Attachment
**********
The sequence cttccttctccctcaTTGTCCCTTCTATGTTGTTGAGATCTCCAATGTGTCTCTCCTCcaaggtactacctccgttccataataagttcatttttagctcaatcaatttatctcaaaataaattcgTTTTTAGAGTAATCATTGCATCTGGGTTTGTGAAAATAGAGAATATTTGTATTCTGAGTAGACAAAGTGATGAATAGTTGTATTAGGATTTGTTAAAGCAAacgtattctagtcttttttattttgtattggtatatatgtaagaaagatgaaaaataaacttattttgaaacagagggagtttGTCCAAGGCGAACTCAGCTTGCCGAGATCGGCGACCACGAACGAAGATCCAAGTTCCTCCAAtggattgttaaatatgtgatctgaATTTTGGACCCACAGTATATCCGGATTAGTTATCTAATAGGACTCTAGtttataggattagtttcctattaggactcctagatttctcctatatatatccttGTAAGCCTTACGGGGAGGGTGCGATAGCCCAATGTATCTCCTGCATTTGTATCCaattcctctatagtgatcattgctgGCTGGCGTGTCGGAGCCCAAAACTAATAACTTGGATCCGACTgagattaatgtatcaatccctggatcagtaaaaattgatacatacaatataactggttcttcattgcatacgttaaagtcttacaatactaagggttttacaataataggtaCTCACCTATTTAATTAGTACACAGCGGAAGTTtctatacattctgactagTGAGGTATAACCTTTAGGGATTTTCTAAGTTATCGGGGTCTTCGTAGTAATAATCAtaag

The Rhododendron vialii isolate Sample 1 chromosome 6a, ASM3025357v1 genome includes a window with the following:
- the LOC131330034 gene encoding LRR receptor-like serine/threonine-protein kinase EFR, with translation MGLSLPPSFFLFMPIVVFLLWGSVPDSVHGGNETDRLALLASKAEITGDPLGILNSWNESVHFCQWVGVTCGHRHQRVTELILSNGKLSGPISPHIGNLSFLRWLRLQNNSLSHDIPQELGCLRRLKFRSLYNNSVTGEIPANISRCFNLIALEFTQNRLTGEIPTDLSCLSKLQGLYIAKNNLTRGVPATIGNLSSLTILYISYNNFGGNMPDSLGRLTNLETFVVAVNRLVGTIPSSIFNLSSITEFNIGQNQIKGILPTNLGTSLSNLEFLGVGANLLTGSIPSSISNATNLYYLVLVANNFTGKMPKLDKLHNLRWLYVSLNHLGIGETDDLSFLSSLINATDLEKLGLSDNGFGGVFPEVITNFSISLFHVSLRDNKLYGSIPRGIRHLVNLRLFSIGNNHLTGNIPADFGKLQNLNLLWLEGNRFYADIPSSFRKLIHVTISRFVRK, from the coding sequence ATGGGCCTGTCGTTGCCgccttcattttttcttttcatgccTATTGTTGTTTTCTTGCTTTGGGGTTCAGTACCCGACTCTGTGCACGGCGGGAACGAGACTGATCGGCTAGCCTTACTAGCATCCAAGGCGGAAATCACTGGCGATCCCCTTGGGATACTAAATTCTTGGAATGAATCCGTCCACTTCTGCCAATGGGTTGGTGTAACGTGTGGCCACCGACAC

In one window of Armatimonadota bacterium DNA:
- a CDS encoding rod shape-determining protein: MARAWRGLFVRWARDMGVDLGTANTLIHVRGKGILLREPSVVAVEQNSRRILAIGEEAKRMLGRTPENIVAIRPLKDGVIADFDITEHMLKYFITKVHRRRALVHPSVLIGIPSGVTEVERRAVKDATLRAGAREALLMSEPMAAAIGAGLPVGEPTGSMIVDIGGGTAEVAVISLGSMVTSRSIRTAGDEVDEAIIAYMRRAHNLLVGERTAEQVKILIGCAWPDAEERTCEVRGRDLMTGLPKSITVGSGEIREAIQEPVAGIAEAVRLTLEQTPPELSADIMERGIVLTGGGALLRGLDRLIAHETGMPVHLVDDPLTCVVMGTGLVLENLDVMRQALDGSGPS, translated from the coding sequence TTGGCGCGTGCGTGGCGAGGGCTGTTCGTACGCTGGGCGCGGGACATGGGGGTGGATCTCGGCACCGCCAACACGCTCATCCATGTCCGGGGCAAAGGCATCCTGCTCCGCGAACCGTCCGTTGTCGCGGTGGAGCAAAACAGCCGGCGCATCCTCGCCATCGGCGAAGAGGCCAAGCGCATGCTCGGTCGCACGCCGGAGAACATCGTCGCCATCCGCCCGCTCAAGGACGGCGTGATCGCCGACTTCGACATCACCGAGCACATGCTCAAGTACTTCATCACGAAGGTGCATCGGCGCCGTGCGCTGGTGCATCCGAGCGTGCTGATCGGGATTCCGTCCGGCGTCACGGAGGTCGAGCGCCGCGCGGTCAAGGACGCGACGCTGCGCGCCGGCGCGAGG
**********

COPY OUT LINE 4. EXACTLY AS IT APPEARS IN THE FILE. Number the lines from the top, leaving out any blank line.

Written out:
In one window of Armatimonadota bacterium DNA: